A low dose of TDF may help to preserve renal function and maintain viral suppression in patients with chronic hepatitis B virus infection, even those with advanced liver disease.
A low dose of tenofovir disoproxil fumarate (TDF) may help to preserve renal function and maintain viral suppression in patients with chronic hepatitis B virus infection, even those with advanced liver disease, according to new research.
TDF (Viread, Gilead) is currently approved for the treatment of chronic hepatitis B virus infection in adults and pediatric patients who are 12 years and older. Although the treatment is effective in inhibiting hepatitis B virus replication, it can cause renal impairment. To this end, investigators led by Dr. Kin Seng Liem from the Toronto Centre for Liver Disease and the University Health Network in Toronto, Ontario, Canada, studied renal function and viral breakthrough in a group of 739 patients from a North American hospital who were renally-impaired and treated with TDF. The investigators compared outcomes for those patients on a reduced dose of TDF (due to GFR [Cockcroft-Gault] <50mL/min/1.73m2 ± serum phosphate <0.8mmol/L) with outcomes for patients on a full dose.
A total of 67 patients (9%) were on a reduced dose of TDF and 672 (91%) were on the full dose. The mean age of the patients at baseline was 68 (standard deviation [SD] = 11 years) for those on a reduced dose of TDF versus those on the full dose (45; SD = 13 years). Furthermore, patients on the reduced dose were predominantly male (63%), and had a mean duration of 3 years (SD = 2 years) on TDF, versus the patients on the full dose who were 70% male and had a mean duration of 5 years (SD = 3 years on TDF.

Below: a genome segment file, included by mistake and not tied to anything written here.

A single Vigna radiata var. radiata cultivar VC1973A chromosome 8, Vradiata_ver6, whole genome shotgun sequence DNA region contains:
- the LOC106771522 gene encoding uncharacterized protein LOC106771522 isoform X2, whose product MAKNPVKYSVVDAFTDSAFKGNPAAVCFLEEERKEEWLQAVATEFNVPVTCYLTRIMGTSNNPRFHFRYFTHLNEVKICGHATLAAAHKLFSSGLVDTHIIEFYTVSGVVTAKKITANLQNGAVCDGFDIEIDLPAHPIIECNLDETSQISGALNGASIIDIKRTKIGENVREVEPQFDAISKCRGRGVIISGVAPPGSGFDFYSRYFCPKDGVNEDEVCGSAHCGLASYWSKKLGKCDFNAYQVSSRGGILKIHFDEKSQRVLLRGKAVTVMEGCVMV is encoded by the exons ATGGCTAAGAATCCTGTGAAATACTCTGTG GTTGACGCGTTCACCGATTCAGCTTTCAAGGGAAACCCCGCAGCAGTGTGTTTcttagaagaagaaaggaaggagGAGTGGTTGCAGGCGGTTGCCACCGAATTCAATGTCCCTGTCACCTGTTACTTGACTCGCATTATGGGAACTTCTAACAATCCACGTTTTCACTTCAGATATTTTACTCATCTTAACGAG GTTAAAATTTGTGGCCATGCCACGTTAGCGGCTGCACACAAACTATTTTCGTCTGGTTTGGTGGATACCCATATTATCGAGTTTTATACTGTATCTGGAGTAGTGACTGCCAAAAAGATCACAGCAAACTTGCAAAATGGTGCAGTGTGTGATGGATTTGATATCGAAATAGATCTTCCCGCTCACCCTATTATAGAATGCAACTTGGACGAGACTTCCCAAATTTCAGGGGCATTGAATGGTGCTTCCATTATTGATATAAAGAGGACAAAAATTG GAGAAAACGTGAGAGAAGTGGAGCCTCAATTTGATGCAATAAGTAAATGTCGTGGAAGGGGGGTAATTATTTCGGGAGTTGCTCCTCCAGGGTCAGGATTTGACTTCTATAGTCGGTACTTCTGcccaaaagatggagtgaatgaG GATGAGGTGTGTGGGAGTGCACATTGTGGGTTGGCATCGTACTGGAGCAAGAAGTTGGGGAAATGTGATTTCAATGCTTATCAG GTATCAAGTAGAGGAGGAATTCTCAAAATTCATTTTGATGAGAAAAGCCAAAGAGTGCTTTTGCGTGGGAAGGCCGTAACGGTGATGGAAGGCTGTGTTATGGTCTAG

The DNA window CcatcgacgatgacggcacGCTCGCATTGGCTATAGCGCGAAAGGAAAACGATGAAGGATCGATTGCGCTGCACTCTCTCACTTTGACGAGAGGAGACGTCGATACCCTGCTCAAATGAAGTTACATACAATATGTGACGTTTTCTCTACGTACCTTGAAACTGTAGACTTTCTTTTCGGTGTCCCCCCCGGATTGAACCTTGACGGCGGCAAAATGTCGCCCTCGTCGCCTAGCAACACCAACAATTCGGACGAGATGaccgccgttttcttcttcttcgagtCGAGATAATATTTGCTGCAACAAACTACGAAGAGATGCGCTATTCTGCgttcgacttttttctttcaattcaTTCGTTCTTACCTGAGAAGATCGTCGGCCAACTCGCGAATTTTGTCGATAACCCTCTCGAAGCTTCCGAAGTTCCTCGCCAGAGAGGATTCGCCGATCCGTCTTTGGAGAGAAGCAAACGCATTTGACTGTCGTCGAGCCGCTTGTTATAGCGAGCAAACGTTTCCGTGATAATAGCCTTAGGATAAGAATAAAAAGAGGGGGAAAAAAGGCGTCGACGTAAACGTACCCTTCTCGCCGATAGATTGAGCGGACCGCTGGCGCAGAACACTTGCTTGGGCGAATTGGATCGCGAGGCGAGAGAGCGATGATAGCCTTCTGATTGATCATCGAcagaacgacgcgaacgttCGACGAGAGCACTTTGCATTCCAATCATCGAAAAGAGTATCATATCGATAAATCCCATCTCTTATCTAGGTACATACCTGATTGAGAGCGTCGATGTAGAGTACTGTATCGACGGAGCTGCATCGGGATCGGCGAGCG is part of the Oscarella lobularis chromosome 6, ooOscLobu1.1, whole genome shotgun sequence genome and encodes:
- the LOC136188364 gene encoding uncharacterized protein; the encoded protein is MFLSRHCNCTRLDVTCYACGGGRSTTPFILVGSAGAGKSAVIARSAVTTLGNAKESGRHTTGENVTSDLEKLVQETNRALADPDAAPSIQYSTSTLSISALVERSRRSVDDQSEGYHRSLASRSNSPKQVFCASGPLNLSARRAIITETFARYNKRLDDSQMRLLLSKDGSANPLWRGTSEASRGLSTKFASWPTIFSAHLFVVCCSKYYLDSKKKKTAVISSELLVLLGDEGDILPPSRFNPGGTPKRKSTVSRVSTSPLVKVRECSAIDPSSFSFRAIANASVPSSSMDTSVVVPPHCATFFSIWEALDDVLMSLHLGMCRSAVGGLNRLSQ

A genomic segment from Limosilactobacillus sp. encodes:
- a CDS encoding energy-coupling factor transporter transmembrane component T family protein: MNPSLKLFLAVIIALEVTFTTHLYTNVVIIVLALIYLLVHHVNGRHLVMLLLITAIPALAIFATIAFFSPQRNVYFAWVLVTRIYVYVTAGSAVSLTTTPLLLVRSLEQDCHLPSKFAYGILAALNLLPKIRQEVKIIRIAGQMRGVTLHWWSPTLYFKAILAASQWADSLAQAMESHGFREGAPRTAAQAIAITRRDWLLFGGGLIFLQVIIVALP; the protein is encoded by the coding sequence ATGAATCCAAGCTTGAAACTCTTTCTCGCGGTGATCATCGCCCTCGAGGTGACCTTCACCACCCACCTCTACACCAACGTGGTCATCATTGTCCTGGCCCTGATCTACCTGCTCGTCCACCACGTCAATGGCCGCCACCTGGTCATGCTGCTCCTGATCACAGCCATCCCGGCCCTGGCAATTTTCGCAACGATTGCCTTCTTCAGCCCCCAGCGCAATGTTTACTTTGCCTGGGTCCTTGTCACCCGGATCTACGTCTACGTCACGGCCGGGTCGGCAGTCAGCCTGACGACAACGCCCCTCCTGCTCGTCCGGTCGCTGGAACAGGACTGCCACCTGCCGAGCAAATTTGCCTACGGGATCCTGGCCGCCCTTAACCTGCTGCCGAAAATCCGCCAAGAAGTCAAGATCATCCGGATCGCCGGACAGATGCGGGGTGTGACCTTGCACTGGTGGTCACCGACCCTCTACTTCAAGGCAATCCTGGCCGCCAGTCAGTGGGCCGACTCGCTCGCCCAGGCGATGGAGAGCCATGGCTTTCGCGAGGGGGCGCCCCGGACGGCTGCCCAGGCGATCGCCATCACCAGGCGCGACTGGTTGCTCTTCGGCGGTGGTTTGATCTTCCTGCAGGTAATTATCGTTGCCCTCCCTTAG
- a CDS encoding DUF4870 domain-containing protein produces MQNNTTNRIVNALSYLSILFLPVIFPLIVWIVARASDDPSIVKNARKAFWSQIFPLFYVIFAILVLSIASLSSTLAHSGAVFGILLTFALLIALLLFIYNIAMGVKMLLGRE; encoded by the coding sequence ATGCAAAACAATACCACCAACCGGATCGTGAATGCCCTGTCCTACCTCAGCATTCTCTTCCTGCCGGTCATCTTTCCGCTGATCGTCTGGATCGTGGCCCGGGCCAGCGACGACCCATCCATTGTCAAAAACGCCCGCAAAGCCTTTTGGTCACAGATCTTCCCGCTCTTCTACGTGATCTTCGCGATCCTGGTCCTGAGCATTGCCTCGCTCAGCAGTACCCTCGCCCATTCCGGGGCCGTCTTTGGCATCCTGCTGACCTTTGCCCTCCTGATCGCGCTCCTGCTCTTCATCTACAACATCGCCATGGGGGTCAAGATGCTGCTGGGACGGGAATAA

Baseline hepatitis B virus DNA for the low-dose patients was 1.4log (71% undetectable). A total of 75% of patients received TDF doses of 300mg every 48 hours (range 75mg-300mg Q48hr). The mean Chronic Kidney Disease Epidemiology Collaboration (CKD-EPI) was 50ml (20ml), and 22% of the patients had hypophosphatemia. A total of 46% had chronic kidney disease stage G3b or worse and 14% had decompensated cirrhosis, according to the study abstract.
All patients across both study groups maintained viral suppression through a mean 3 years of follow-up (SD = 2 years), except for 1 patient who was on a full dose of TDF, who experienced viral breakthrough, but subsequently resolved naturally, and 1 patient who was on dialysis and taking TDF 300mg per week. That patient experienced viral breakthrough (HBV DNA peak 3.6 log) which resolved 4 months after the dosing was increased to Q72 hours without decompensation. Another patient on a reduced dose experienced a transient ALT increase (peak 2x ULN; however, they did not experience a rise in hepatitis B virus DNA, according to the study abstract.
The decline in CKD-EPI observed in patients on the full dose of TDF reversed in “the first year of lower dosing and remained stable thereafter (+2.0 (13) mL at EOF vs baseline; P = .28), with 50 (75%) patients reaching CKD-EPI>50mL and 11/15 (73%) patients normalizing serum phosphate,” study authors wrote.
Based on these results, the study investigators concluded that a lower dose of TDF could be used in patients with chronic hepatitis B virus infection who are renally-impaired, particularly those who are in resource-limited settings.
The study, “Low Dose Tenofovir Disoproxil Fumarate Improves Kidney Function and Sustains Virologic Suppression in Renally Compromised Chronic Hepatitis B Patients,” was presented at the 2018 American Association for the Study of Liver Diseases (AASLD) Liver Meeting, November 9-13, 2018, in San Francisco, California.